The difference between temperature-based and enthalpybased economizer systems boils down to the definition of "hotter:" specifically, is OA considered hotter when its temperature is higher than the design conditions, or when its enthalpy is higher than the design enthalpy?

The behavior of economizer systems is illustrated in Figure 2.

[FIGURE 2 OMITTED]

The difference between the two types of economizer systems can be striking. For instance, a temperature-based economizer may be drawing in 100% very moist air that is only slightly colder than the design conditions; after being heated, this air would be significantly more moist than what is acceptable, requiring excessive dehumidification.

Insofar as humidification requirements are concerned, the difference is effectively non-existent. For a non-economizertype system, the worst-case humidification condition occurs at the bottom edge of the shaded region, when the humidity ratio of the OA is lowest, which is when the most water vapor needs to be added in order to achieve the desired design conditions. If this point falls within region III (in Figure 2), the location of the worst-case point does not change; humidification requirements may, however, increase because 100% OA is being used. More likely, however, the worst-case condition falls within region IV, where the amount of OA is being modulated. In this case, as a result of the modulation, less humidification is required than in a corresponding makeup air system; indeed, chances are that the worst-case humidification scenario coincides with the minimum supply air temperature as at lower temperatures, the amount of OA being used rapidly decreases due to modulation.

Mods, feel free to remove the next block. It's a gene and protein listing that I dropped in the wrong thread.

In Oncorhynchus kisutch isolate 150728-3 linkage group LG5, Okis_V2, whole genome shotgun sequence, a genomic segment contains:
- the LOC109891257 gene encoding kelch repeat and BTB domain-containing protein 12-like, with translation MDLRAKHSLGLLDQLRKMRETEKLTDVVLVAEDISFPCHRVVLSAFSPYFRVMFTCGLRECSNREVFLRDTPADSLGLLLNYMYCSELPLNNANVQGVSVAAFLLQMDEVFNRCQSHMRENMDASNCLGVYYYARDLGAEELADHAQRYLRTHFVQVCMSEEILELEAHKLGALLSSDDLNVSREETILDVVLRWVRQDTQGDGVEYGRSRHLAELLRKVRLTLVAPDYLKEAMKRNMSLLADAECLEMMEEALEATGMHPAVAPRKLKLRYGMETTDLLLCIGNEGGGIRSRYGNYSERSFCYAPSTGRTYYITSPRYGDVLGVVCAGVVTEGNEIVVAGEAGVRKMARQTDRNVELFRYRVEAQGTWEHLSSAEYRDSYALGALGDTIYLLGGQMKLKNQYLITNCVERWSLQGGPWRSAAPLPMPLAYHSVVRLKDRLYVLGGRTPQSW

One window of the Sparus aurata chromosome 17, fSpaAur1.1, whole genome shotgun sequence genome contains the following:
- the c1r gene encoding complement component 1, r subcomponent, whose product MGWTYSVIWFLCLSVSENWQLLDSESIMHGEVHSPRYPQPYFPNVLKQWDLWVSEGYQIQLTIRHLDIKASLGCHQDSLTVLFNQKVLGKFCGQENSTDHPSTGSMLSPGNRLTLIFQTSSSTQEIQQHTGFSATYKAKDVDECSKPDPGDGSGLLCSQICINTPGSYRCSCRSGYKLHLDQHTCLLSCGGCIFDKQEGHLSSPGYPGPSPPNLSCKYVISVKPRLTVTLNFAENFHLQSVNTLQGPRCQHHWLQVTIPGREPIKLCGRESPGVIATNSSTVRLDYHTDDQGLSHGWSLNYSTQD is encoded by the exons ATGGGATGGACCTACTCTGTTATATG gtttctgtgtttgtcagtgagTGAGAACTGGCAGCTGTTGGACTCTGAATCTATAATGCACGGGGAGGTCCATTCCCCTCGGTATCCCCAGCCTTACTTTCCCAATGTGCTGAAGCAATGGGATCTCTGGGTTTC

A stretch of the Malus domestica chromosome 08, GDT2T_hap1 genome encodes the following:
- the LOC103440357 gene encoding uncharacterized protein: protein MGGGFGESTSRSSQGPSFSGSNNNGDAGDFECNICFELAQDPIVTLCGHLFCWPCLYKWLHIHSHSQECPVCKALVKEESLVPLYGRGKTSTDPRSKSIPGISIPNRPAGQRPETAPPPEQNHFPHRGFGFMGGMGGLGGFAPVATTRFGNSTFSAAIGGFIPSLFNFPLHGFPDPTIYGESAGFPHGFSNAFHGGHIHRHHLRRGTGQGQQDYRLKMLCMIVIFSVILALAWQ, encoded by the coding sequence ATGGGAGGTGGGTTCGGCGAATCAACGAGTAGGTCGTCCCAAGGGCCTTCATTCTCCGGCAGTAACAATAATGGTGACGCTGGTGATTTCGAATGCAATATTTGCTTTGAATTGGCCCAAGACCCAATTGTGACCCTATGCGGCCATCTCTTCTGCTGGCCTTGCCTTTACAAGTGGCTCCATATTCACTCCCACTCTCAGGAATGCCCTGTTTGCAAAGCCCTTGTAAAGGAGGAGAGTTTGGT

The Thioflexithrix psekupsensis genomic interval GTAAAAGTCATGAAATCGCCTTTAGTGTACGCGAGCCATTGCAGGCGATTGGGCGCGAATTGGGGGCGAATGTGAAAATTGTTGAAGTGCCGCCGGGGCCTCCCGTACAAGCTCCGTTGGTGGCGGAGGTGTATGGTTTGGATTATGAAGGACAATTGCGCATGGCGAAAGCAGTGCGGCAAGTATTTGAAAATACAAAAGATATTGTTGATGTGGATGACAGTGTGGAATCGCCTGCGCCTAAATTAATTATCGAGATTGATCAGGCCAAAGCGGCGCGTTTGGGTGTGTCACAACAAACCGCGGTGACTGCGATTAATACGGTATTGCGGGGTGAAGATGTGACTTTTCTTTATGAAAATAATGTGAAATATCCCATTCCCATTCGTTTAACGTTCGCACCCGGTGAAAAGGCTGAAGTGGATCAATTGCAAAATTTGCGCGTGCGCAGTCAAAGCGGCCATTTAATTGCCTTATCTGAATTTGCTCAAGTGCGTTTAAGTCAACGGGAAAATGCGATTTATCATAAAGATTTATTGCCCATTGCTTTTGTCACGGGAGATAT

If we assume that in region IV the amount of OA is modulated such that the temperature of mixed air remains constant at the minimum supply air temperature, the percentage of OA as a function of its state can be computed. First, given Equation 13, the temperature of a quantity of moist air can be computed if its enthalpy and humidity ratio are known:

T* = h - [h.sub.0.sup.vap]w/[c.sub.p.sup.wv]w + [c.sub.p.sup.da] (17)